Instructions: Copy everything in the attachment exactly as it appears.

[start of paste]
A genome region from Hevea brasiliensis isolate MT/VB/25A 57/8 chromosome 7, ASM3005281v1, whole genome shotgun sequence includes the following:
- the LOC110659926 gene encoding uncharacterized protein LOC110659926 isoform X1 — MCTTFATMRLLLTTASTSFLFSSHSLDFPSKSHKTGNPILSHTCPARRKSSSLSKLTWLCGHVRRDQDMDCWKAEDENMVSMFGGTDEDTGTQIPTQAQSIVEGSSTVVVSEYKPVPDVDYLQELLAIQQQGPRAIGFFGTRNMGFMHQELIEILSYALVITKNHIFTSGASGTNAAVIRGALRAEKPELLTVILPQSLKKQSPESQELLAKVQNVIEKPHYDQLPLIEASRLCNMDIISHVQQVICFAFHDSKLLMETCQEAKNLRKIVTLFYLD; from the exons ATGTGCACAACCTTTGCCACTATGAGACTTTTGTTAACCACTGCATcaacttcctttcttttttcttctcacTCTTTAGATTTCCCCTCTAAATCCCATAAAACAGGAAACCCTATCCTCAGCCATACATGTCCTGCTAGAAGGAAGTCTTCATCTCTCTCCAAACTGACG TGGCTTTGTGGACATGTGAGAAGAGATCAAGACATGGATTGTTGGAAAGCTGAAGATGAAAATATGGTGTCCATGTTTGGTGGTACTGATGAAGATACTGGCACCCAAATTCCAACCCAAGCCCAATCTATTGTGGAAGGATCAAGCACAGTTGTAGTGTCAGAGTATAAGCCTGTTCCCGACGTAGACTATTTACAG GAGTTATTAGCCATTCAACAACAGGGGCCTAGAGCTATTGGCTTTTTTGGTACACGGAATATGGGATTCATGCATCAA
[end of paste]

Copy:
A genome region from Hevea brasiliensis isolate MT/VB/25A 57/8 chromosome 7, ASM3005281v1, whole genome shotgun sequence includes the following:
- the LOC110659926 gene encoding uncharacterized protein LOC110659926 isoform X1 — MCTTFATMRLLLTTASTSFLFSSHSLDFPSKSHKTGNPILSHTCPARRKSSSLSKLTWLCGHVRRDQDMDCWKAEDENMVSMFGGTDEDTGTQIPTQAQSIVEGSSTVVVSEYKPVPDVDYLQELLAIQQQGPRAIGFFGTRNMGFMHQELIEILSYALVITKNHIFTSGASGTNAAVIRGALRAEKPELLTVILPQSLKKQSPESQELLAKVQNVIEKPHYDQLPLIEASRLCNMDIISHVQQVICFAFHDSKLLMETCQEAKNLRKIVTLFYLD; from the exons ATGTGCACAACCTTTGCCACTATGAGACTTTTGTTAACCACTGCATcaacttcctttcttttttcttctcacTCTTTAGATTTCCCCTCTAAATCCCATAAAACAGGAAACCCTATCCTCAGCCATACATGTCCTGCTAGAAGGAAGTCTTCATCTCTCTCCAAACTGACG TGGCTTTGTGGACATGTGAGAAGAGATCAAGACATGGATTGTTGGAAAGCTGAAGATGAAAATATGGTGTCCATGTTTGGTGGTACTGATGAAGATACTGGCACCCAAATTCCAACCCAAGCCCAATCTATTGTGGAAGGATCAAGCACAGTTGTAGTGTCAGAGTATAAGCCTGTTCCCGACGTAGACTATTTACAG GAGTTATTAGCCATTCAACAACAGGGGCCTAGAGCTATTGGCTTTTTTGGTACACGGAATATGGGATTCATGCATCAA